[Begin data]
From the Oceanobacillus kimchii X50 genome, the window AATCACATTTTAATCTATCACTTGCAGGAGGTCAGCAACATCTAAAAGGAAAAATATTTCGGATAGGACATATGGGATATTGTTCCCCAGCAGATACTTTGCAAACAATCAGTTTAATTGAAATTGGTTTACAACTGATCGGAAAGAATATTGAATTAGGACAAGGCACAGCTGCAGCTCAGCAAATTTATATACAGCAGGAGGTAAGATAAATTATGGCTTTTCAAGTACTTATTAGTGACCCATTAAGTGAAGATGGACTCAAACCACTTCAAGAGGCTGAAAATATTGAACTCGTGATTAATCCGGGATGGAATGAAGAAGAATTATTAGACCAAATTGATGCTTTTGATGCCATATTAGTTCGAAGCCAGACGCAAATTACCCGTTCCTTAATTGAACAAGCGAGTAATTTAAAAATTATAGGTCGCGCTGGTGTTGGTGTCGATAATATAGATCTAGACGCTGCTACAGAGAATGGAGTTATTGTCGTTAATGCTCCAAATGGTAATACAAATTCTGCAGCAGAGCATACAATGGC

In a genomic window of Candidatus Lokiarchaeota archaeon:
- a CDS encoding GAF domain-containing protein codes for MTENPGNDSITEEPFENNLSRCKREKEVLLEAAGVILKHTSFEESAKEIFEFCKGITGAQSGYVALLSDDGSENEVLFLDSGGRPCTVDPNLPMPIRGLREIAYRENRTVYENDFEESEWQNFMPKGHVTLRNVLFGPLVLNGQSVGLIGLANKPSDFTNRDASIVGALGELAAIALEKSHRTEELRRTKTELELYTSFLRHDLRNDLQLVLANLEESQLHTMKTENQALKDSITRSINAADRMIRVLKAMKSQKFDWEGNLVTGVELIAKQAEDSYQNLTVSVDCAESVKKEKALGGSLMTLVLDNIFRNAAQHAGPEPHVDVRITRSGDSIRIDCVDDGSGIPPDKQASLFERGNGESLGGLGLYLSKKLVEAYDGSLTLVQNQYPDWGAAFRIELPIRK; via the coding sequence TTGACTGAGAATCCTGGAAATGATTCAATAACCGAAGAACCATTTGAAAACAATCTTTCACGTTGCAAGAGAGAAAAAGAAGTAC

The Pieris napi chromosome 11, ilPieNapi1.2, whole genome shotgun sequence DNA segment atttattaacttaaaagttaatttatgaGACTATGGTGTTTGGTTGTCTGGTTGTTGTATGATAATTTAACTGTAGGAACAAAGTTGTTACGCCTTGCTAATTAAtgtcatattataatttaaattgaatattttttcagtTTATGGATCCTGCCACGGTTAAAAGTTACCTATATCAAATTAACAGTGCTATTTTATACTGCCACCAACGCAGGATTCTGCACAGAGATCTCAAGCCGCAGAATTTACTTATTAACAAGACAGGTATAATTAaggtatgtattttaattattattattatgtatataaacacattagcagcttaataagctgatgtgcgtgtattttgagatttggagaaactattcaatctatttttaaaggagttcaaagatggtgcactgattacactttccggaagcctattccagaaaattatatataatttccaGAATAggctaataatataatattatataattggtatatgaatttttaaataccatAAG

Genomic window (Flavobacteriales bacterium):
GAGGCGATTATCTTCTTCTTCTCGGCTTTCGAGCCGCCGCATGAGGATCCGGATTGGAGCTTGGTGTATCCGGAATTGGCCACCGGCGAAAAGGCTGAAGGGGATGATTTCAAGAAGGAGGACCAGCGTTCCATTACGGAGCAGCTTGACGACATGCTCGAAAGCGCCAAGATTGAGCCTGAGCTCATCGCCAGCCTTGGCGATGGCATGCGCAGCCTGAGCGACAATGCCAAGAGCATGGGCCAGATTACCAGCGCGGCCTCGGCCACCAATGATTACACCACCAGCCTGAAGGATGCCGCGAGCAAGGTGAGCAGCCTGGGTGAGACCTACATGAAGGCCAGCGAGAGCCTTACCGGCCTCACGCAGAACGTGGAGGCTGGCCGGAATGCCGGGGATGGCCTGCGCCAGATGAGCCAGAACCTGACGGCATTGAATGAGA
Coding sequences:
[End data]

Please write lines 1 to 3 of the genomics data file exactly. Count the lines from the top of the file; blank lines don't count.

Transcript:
From the Oceanobacillus kimchii X50 genome, the window AATCACATTTTAATCTATCACTTGCAGGAGGTCAGCAACATCTAAAAGGAAAAATATTTCGGATAGGACATATGGGATATTGTTCCCCAGCAGATACTTTGCAAACAATCAGTTTAATTGAAATTGGTTTACAACTGATCGGAAAGAATATTGAATTAGGACAAGGCACAGCTGCAGCTCAGCAAATTTATATACAGCAGGAGGTAAGATAAATTATGGCTTTTCAAGTACTTATTAGTGACCCATTAAGTGAAGATGGACTCAAACCACTTCAAGAGGCTGAAAATATTGAACTCGTGATTAATCCGGGATGGAATGAAGAAGAATTATTAGACCAAATTGATGCTTTTGATGCCATATTAGTTCGAAGCCAGACGCAAATTACCCGTTCCTTAATTGAACAAGCGAGTAATTTAAAAATTATAGGTCGCGCTGGTGTTGGTGTCGATAATATAGATCTAGACGCTGCTACAGAGAATGGAGTTATTGTCGTTAATGCTCCAAATGGTAATACAAATTCTGCAGCAGAGCATACAATGGC

In a genomic window of Candidatus Lokiarchaeota archaeon:
- a CDS encoding GAF domain-containing protein codes for MTENPGNDSITEEPFENNLSRCKREKEVLLEAAGVILKHTSFEESAKEIFEFCKGITGAQSGYVALLSDDGSENEVLFLDSGGRPCTVDPNLPMPIRGLREIAYRENRTVYENDFEESEWQNFMPKGHVTLRNVLFGPLVLNGQSVGLIGLANKPSDFTNRDASIVGALGELAAIALEKSHRTEELRRTKTELELYTSFLRHDLRNDLQLVLANLEESQLHTMKTENQALKDSITRSINAADRMIRVLKAMKSQKFDWEGNLVTGVELIAKQAEDSYQNLTVSVDCAESVKKEKALGGSLMTLVLDNIFRNAAQHAGPEPHVDVRITRSGDSIRIDCVDDGSGIPPDKQASLFERGNGESLGGLGLYLSKKLVEAYDGSLTLVQNQYPDWGAAFRIELPIRK; via the coding sequence TTGACTGAGAATCCTGGAAATGATTCAATAACCGAAGAACCATTTGAAAACAATCTTTCACGTTGCAAGAGAGAAAAAGAAGTAC